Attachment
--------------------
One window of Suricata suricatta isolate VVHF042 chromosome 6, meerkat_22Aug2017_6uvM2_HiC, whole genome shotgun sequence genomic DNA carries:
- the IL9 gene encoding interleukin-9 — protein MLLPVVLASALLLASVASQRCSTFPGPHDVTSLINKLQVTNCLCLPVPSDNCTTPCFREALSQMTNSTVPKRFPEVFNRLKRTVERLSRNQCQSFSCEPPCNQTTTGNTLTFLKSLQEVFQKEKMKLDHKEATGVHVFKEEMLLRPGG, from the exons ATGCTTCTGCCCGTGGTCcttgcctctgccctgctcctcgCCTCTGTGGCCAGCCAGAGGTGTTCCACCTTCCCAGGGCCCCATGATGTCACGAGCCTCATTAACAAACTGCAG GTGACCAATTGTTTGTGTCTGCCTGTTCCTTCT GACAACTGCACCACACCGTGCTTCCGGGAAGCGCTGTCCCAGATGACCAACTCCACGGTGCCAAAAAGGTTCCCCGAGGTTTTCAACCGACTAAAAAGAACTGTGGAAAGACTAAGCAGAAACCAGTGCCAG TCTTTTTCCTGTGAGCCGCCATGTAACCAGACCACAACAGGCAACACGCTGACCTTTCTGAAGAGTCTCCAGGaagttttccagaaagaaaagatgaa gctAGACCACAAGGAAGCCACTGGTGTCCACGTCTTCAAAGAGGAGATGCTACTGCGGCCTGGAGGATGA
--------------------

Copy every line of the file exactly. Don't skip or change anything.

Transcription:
One window of Suricata suricatta isolate VVHF042 chromosome 6, meerkat_22Aug2017_6uvM2_HiC, whole genome shotgun sequence genomic DNA carries:
- the IL9 gene encoding interleukin-9 — protein MLLPVVLASALLLASVASQRCSTFPGPHDVTSLINKLQVTNCLCLPVPSDNCTTPCFREALSQMTNSTVPKRFPEVFNRLKRTVERLSRNQCQSFSCEPPCNQTTTGNTLTFLKSLQEVFQKEKMKLDHKEATGVHVFKEEMLLRPGG, from the exons ATGCTTCTGCCCGTGGTCcttgcctctgccctgctcctcgCCTCTGTGGCCAGCCAGAGGTGTTCCACCTTCCCAGGGCCCCATGATGTCACGAGCCTCATTAACAAACTGCAG GTGACCAATTGTTTGTGTCTGCCTGTTCCTTCT GACAACTGCACCACACCGTGCTTCCGGGAAGCGCTGTCCCAGATGACCAACTCCACGGTGCCAAAAAGGTTCCCCGAGGTTTTCAACCGACTAAAAAGAACTGTGGAAAGACTAAGCAGAAACCAGTGCCAG TCTTTTTCCTGTGAGCCGCCATGTAACCAGACCACAACAGGCAACACGCTGACCTTTCTGAAGAGTCTCCAGGaagttttccagaaagaaaagatgaa gctAGACCACAAGGAAGCCACTGGTGTCCACGTCTTCAAAGAGGAGATGCTACTGCGGCCTGGAGGATGA